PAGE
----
Distance to HO Telescopii

Using the original Hipparcos data that was released in 1997, the parallax to the star was given as 3.35 which gave the calculated distance to HO Telescopii as 973.62 light years away from Earth or 298.51 parsecs. It would take a spaceship travelling at the speed of light, 973.62 years to get there. We don't have the technology or spaceship that can carry people over that distance yet.

In 2007, Hipparcos data was revised with a new parallax of 2.99 which put HO Telescopii at a distance of 1090.85 light years or 334.45 parsecs. It should not be taken as though the star is moving closer or further away from us. It is purely that the distance was recalculated.

Variable Type of HO Telescopii

The star is a eclipsing binary system Beta Lyrae (Sheliak) variable type which means that its size changes over time. The Variable Type is usually named after the first star of that type to be spotted. HO Telescopii brightness ranges from a magnitude of 8.750 to a magnitude of 8.292 over its variable period. The smaller the magnitude, the brighter the star. Its variable/pulsating period lasts for 1.6 days (variability).

Source of Information

The source of the information if it has a Hip I.D. is from Simbad, the Hipparcos data library based at the University at Strasbourg, France. Hipparcos was a E.S.A. satellite operation launched in 1989 for four years. The items in red are values that I've calculated so they could well be wrong. Information regarding Metallicity and/or Mass is from the E.U. Exoplanets. The information was obtained as of 12th Feb 2017.

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HO Telescopii Facts

Visual Facts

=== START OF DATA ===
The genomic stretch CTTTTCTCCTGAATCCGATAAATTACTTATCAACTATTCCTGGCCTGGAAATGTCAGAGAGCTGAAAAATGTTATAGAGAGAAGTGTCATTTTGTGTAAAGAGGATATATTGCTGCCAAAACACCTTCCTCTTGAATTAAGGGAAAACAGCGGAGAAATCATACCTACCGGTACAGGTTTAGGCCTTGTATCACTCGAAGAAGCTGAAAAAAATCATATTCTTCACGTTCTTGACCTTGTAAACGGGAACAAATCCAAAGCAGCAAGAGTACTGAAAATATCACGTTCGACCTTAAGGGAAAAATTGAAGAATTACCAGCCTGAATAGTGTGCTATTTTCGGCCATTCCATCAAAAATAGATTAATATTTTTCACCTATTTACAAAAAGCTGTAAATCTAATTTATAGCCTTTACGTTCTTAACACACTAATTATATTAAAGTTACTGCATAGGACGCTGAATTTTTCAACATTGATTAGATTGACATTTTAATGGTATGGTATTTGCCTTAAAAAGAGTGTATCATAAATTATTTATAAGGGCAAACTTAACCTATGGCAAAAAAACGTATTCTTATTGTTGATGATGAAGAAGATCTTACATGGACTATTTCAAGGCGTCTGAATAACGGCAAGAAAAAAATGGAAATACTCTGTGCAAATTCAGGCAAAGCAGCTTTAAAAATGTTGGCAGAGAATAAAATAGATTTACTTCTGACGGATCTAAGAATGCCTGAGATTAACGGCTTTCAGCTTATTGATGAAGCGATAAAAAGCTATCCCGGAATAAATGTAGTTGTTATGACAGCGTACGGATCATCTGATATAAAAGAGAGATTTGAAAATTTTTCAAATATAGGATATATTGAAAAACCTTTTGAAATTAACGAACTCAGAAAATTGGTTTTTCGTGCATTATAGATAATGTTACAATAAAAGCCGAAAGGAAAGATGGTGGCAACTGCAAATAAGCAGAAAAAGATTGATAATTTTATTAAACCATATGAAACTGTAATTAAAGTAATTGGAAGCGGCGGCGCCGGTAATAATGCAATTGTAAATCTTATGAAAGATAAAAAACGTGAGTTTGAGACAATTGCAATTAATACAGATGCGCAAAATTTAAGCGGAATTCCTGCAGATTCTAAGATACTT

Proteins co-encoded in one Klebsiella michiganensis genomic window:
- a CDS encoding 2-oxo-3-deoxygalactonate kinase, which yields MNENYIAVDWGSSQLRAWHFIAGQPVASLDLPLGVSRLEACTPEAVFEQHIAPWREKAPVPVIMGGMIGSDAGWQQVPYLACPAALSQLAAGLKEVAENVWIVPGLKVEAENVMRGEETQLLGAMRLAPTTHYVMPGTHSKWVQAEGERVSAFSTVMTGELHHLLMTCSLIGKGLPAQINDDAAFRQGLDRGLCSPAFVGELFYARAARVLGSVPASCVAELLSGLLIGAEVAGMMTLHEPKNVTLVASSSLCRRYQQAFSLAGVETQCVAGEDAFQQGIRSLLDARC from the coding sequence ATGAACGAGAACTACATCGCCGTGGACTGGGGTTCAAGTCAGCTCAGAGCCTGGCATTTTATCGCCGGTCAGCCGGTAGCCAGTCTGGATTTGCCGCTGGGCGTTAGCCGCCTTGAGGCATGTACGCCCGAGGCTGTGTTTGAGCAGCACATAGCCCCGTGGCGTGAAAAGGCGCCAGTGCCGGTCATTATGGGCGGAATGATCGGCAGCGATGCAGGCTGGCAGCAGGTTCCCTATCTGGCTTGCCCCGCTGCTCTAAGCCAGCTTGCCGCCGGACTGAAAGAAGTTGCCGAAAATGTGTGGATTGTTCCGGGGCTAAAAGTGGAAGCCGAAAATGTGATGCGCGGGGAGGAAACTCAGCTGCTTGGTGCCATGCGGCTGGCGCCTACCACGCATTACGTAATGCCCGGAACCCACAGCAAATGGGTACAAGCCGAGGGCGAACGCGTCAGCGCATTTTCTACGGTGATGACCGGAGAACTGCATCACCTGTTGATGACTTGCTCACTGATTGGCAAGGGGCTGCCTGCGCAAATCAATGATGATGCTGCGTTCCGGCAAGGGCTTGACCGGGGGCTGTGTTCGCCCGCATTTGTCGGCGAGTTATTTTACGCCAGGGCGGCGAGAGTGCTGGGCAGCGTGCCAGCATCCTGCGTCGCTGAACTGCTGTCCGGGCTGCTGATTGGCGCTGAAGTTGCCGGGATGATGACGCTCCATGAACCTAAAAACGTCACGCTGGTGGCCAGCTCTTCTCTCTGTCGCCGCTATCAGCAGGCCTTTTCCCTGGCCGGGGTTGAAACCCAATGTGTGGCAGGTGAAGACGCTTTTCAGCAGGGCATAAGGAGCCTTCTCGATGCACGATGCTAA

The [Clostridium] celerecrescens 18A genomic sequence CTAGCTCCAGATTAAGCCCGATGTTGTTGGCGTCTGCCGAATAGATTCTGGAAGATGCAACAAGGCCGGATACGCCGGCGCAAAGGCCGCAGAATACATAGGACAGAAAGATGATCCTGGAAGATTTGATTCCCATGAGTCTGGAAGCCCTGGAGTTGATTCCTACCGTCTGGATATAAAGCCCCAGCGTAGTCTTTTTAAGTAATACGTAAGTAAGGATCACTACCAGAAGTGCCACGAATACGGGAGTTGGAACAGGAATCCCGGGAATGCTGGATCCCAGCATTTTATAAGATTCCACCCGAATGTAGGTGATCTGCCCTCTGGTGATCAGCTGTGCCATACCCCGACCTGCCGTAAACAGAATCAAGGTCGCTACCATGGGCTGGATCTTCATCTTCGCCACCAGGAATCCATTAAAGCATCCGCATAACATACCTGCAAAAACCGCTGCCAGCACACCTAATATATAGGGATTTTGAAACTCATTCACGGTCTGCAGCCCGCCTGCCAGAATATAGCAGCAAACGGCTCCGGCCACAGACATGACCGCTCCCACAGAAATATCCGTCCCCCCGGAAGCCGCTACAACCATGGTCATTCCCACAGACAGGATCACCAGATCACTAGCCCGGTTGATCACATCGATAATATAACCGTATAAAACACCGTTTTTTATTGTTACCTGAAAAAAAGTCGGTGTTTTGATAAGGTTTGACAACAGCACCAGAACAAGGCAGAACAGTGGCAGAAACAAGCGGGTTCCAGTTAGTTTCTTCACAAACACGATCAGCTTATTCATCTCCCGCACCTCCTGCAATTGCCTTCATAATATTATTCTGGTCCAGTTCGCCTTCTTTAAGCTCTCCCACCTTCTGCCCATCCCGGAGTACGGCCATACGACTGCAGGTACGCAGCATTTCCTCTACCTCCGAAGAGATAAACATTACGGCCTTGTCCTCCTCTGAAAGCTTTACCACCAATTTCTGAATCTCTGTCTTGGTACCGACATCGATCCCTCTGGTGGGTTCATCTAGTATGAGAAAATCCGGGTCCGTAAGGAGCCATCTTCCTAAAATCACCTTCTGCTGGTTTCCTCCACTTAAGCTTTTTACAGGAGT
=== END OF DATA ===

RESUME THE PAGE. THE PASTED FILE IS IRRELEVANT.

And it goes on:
Primary / Proper / Traditional NameHO Telescopii
Alternative NamesHD 187418, HIP 97756, HO Tel
Spectral TypeA7III(m)
Multiple Star SystemNo / Unknown
Star TypeGiant Star
Colour blue
GalaxyMilky Way
ConstellationTelescopium
Absolute Magnitude0.90 / 0.65
Visual / Apparent Magnitude8.27
Naked Eye VisibleRequires a 7x50 Binoculars - Magnitudes
Right Ascension (R.A.)19h 51m 58.93
Declination (Dec.)-46° 51` 42.1
Galactic Latitude-29.45 degrees
Galactic Longitude352.22 degrees
1997 Distance from Earth3.35 Parallax (milliarcseconds)
 973.62 Light Years
 298.51 Parsecs
2007 Distance from Earth2.99 Parallax (milliarcseconds)
 1090.85 Light Years
 334.45 Parsecs
Proper Motion Dec.-33.23 ± 0.51 milliarcseconds/year
Proper Motion RA.0.95 ± 0.96 milliarcseconds/year
B-V Index0.28

Companions (Multi-Star and Exoplanets) Facts


Exoplanet CountNone/Unaware

Variable Star Details


Variable Star ClassEclipsing binary system
Variable Star TypeBeta Lyrae (Sheliak)
Mean Variability Period in Days1.613
Variable Magnitude Range (Brighter - Dimmer)8.292 - 8.750

Estimated Facts


Calculated Effective Temperature7,322 Kelvin

Sources and Links


SIMBAD SourceLink